Consolidated mainframes speed responses to taxpayers

Consolidated mainframes speed responses to taxpayers


After successfully completing the consolidation of 67 mainframes to 20 faster mainframes this month, the IRS began planning the consolidation of its midrange systems.

Officials said the change would speed responses to taxpayer inquiries.

The consolidation of midrange computers will be completed as the budget allows, said Toni Zimmerman, acting chief information officer.
The mainframe project, which took place over several years, involved upgrading computers from IBM Corp. and Unisys Corp. to newer models from those manufacturers.

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size="2" color="#FF0000">Charles Rossotti

'This absolutely fits into the latest IRS [modernization] blueprint,' Zimmerman said. The agency replaced Unisys ClearPath 2200 series systems with models in the 4800 series in 1998 and 6800s in 1999. IBM 4381, 9121 and 9221 models have been upgraded to 9672 RA5 and 9672 RY5 models.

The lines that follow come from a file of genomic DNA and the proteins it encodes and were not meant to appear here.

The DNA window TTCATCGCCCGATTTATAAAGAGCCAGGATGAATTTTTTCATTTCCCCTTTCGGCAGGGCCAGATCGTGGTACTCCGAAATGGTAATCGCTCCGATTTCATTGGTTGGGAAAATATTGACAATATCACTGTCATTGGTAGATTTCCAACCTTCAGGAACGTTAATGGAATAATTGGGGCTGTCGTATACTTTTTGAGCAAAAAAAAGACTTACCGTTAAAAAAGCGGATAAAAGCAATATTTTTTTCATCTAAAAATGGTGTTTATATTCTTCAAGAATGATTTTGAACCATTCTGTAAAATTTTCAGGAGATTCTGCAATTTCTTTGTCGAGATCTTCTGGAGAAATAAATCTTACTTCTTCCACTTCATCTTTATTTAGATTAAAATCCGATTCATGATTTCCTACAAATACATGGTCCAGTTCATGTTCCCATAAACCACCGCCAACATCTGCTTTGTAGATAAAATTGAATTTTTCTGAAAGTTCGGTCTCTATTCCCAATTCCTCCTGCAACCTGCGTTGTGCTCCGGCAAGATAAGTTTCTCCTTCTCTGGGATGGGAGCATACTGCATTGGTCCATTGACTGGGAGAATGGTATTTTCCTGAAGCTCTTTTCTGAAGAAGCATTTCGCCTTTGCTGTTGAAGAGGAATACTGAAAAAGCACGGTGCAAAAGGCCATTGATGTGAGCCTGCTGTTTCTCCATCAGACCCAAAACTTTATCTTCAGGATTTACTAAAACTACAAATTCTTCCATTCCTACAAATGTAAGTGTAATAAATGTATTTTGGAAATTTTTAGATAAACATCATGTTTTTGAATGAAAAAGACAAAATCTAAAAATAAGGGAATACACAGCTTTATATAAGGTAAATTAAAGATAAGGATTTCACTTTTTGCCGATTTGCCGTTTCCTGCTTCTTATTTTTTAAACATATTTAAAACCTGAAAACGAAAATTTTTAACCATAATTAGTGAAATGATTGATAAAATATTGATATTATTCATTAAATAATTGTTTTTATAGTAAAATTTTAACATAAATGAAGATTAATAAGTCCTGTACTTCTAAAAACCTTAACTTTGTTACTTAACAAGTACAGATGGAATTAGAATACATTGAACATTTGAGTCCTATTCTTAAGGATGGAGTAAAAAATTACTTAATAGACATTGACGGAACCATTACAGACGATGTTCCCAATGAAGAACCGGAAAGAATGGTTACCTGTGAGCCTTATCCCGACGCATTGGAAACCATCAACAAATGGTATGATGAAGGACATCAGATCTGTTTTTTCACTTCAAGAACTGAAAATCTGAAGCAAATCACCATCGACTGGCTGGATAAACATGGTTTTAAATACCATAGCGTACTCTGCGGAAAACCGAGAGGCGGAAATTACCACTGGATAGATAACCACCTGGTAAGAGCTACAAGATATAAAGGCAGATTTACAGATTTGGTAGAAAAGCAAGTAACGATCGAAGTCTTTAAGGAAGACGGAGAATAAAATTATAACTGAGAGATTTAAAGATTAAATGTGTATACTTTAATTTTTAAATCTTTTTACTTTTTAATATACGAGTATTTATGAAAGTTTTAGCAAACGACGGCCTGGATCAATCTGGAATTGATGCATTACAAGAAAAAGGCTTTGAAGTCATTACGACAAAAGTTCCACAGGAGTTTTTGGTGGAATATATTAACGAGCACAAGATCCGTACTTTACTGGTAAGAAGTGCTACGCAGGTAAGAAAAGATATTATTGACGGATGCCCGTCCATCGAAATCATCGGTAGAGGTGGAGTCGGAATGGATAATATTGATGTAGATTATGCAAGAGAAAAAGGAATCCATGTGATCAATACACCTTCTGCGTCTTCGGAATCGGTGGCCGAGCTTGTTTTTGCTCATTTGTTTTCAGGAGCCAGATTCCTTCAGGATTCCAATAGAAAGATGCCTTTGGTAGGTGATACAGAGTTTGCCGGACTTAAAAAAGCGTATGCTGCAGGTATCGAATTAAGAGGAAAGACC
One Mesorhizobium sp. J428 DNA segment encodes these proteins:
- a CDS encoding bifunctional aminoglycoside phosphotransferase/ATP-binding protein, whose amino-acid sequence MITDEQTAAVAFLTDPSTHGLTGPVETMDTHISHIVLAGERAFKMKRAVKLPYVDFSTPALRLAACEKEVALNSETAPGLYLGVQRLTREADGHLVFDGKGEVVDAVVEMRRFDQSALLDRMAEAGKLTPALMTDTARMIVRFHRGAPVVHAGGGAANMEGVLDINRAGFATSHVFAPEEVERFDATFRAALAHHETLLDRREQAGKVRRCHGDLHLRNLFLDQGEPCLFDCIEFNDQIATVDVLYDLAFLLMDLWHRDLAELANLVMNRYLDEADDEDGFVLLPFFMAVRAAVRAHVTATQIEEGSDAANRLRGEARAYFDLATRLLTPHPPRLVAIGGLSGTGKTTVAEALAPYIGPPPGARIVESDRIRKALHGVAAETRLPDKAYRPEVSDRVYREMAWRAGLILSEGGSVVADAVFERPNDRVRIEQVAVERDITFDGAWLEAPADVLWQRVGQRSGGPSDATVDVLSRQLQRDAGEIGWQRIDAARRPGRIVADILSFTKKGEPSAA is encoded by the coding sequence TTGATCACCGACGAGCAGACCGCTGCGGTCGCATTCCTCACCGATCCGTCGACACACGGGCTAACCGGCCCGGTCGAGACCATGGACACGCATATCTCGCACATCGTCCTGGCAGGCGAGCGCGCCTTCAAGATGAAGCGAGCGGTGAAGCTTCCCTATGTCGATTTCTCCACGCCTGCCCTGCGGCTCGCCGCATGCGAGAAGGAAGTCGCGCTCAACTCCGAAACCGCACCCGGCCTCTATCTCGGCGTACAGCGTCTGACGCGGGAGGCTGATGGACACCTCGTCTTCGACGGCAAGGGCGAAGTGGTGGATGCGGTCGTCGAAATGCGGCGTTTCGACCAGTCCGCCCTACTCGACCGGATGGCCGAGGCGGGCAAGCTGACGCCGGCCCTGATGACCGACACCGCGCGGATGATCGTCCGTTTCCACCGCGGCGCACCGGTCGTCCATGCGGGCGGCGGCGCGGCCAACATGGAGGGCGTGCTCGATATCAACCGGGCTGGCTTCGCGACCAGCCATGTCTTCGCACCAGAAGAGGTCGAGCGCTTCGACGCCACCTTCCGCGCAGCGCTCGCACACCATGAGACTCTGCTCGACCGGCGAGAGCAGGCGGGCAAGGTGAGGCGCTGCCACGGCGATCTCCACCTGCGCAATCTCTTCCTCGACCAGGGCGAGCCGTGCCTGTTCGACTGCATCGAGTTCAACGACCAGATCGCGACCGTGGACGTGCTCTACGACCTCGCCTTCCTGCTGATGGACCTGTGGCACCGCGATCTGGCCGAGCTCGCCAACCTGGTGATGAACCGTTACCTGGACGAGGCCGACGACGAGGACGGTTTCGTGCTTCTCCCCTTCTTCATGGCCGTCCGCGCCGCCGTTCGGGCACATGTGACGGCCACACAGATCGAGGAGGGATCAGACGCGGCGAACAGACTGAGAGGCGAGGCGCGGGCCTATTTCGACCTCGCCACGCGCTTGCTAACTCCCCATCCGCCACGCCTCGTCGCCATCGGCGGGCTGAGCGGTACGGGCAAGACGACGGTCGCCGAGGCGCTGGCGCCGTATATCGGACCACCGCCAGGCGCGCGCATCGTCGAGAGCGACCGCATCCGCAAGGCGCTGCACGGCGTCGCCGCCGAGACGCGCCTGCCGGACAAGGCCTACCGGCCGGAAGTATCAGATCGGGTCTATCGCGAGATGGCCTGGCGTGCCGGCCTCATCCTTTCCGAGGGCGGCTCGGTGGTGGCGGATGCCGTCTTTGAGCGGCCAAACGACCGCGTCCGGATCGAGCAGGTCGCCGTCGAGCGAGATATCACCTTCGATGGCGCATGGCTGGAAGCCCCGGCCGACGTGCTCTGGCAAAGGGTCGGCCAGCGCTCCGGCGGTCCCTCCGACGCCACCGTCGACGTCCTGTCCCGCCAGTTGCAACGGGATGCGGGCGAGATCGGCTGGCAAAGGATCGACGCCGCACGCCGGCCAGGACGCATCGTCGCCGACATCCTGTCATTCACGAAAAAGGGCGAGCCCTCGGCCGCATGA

The IRS' customer service representatives can now access the systems for about 18 hours a day, compared to 14 hours previously. Historical data is available 18 hours each day, while specific information regarding tax returns is accessible 12 to 16 hours daily.

'We are striving for 24-7,' Zimmerman said.
The new mainframes have increased data storage capabilities. The Unisys systems have 5.3T of storage'up from 1.8T'and the IBM systems have gone from 1.3T to 10.3T.

Although the original 67 computers were spread across 12 locations, the new units are located at three computing centers: Detroit; Martinsburg, W. Va.; and Memphis, Tenn.

'The success of the mainframe consolidation project provides a solid foundation from which to build our modernized systems,' IRS commissioner Charles Rossotti said.


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